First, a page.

This year, I set out to do three new costumes but got derailed by illness. Wander from Wander Over Yonder got replaced with an updated Fry from Futurama costume. That was Sunday. Friday was Wilson from the indie survival horror game Don’t Starve and Saturday was Chris from the web series Bravest Warriors. Both were brand new costumes.
How do you start on your way to the best haunted house on the block with a strict budget? Pick up $30 or less in supplies and follow this tutorial for a starter graveyard. And don’t follow my haunt method of new theme from the ground up every year. That’s not budget friendly in the long term.
The Haunting Ground #3: Your $30 Starter Graveyard
In anticipation of season 3 of American Horror Story, I breakdown how series creators Ryan Murphy and Brad Falchuk’s everything but the kitchen sink approach to horror actually works. Watch the video, then click through for all the behind the scenes gossip.
This week on Slipstream: The Pulp Culture Vlog, we celebrate Banned Books Week. Specifically, we look at the five most challenged horror, sci-fi, and fantasy books and books series according to the American Library Association’s wonderful challenged book resources. The list was derived, specifically, from the Top 100 Banned/Challenged Books: 2000-2009 list. The rankings very well may have shuffled a bit since 2009. The Harry Potter series is not appearing as frequently and Captain Underpants actually topped the list for 2012.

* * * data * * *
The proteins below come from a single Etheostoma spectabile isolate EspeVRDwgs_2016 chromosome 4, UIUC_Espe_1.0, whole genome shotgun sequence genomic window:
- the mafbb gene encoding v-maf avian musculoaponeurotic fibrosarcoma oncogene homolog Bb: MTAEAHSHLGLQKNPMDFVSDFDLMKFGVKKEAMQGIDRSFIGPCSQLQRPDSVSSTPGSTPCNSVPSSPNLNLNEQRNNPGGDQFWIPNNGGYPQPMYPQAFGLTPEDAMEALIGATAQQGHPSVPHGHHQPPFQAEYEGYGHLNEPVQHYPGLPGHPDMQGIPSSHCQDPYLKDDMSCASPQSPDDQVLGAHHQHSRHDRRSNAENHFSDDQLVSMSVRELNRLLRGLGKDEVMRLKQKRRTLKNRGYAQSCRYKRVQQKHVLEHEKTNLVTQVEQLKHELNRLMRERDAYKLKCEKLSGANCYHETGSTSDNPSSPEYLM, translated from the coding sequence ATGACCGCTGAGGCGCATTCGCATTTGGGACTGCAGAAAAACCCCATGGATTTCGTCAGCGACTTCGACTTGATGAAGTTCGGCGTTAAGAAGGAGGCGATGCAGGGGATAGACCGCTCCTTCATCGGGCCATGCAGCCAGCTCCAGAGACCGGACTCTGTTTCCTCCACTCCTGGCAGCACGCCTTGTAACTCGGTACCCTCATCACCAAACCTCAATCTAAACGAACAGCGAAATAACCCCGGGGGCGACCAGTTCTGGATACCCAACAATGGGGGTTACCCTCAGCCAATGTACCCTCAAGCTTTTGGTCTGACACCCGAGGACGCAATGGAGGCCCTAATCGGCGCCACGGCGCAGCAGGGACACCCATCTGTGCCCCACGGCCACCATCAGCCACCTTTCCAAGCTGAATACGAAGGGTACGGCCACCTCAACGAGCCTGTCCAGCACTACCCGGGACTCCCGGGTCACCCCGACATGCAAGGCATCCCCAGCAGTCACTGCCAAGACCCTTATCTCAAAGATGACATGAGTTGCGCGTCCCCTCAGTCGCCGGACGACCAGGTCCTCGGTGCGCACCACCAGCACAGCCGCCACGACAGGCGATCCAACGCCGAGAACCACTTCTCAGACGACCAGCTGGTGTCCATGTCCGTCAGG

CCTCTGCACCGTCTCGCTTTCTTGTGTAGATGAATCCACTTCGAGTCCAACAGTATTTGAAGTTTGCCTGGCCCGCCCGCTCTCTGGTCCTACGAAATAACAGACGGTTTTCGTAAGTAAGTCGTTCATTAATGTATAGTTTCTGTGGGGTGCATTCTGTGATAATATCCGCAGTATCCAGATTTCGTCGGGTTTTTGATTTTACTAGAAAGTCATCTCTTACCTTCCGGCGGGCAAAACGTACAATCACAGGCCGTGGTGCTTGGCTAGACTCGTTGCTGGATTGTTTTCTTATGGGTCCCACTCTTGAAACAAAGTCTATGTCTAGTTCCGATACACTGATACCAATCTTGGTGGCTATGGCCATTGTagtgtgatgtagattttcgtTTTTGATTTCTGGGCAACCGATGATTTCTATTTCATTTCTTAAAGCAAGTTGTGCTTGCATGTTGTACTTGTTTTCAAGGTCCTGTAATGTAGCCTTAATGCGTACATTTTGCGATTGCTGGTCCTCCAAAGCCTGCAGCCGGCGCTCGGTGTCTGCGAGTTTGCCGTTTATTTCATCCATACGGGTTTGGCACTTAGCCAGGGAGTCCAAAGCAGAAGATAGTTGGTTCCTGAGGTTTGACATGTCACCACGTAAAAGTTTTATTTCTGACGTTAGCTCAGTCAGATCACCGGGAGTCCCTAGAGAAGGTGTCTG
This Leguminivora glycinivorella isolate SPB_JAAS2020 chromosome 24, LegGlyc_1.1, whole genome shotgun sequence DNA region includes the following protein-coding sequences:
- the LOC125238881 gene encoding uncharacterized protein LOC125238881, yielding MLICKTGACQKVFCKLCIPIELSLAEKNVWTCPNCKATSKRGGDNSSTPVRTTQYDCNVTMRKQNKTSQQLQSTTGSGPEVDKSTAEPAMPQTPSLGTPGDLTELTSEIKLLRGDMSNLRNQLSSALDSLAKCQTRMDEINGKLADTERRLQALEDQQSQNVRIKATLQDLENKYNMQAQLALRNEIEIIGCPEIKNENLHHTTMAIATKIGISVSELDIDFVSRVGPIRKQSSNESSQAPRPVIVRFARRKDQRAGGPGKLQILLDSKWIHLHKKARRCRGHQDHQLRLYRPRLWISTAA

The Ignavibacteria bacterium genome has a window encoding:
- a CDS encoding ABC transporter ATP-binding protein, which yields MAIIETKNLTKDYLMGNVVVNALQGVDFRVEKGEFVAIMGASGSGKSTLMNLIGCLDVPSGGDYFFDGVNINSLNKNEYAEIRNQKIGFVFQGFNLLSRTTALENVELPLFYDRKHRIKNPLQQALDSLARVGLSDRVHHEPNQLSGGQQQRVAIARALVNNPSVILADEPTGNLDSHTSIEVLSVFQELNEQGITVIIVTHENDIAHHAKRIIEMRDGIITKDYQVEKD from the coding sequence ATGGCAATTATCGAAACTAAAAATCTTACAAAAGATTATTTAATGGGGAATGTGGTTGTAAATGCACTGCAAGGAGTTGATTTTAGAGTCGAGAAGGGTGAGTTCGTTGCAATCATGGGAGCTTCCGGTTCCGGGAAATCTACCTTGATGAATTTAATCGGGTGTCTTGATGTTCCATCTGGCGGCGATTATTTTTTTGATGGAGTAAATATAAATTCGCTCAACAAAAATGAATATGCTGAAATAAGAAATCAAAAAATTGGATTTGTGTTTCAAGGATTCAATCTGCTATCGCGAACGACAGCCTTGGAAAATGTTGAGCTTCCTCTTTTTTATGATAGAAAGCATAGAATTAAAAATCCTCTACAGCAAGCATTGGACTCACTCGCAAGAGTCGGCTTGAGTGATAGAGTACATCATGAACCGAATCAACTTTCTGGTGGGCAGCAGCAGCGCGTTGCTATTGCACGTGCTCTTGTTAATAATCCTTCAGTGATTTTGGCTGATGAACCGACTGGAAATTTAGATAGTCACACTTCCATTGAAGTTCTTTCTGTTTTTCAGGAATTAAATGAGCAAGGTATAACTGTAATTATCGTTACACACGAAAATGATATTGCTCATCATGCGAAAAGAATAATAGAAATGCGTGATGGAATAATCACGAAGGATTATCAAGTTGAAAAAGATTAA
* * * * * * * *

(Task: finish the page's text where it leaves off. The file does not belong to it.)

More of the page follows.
Watch the video, then click through for all the behind the scenes gossip.
This week on Sketchy Details @Home, I take SyFy’s latest Halloween costume-theme challenge and turn it into a tribute to Sharon Needles. I’ve had a Sharon Needles tribute planned for months but I didn’t finalize the design until I saw “Call Me On the Ouija Board.” Fantastic video. I feel like I’m going to be pulling inspiration from that for years to come with the reinvention of horror icons.
Here’s Sharon’s video for context.
And here’s the episode 6 of Sketchy Details @Home. Click through for behind the scenes and all that jazz.
New episode of Haunting Ground, my DIY Halloween/home haunt web series, is up.
Haunting Ground #2: Light the Night
This week on Slipstream, I continue on with the innovative horror mechanics in gaming theme and shifted over to PC titles. Two new indie horrors are redefining what survival horror can be in a big way. I’ve lost a lot of hours and a lot of sleep to these two games and I don’t see that trend stopping soon. It’s a blessing and a curse when indie developers say “we’ll just keep giving you free DLC updates to make the game bigger and better.”
Watch the episode below then click through for all the behind the scenes gossip.
This week on Sketchy Details @Home, we’re responding to episode 5.5 of Face Off. The contestants had to create an original earth goddess/Mother Earth character pulling in inspiration from their mother. Most chose to ignore the second set of instructions, so I did, as well.
Watch the episode, then click through for all the behind the scenes gossip.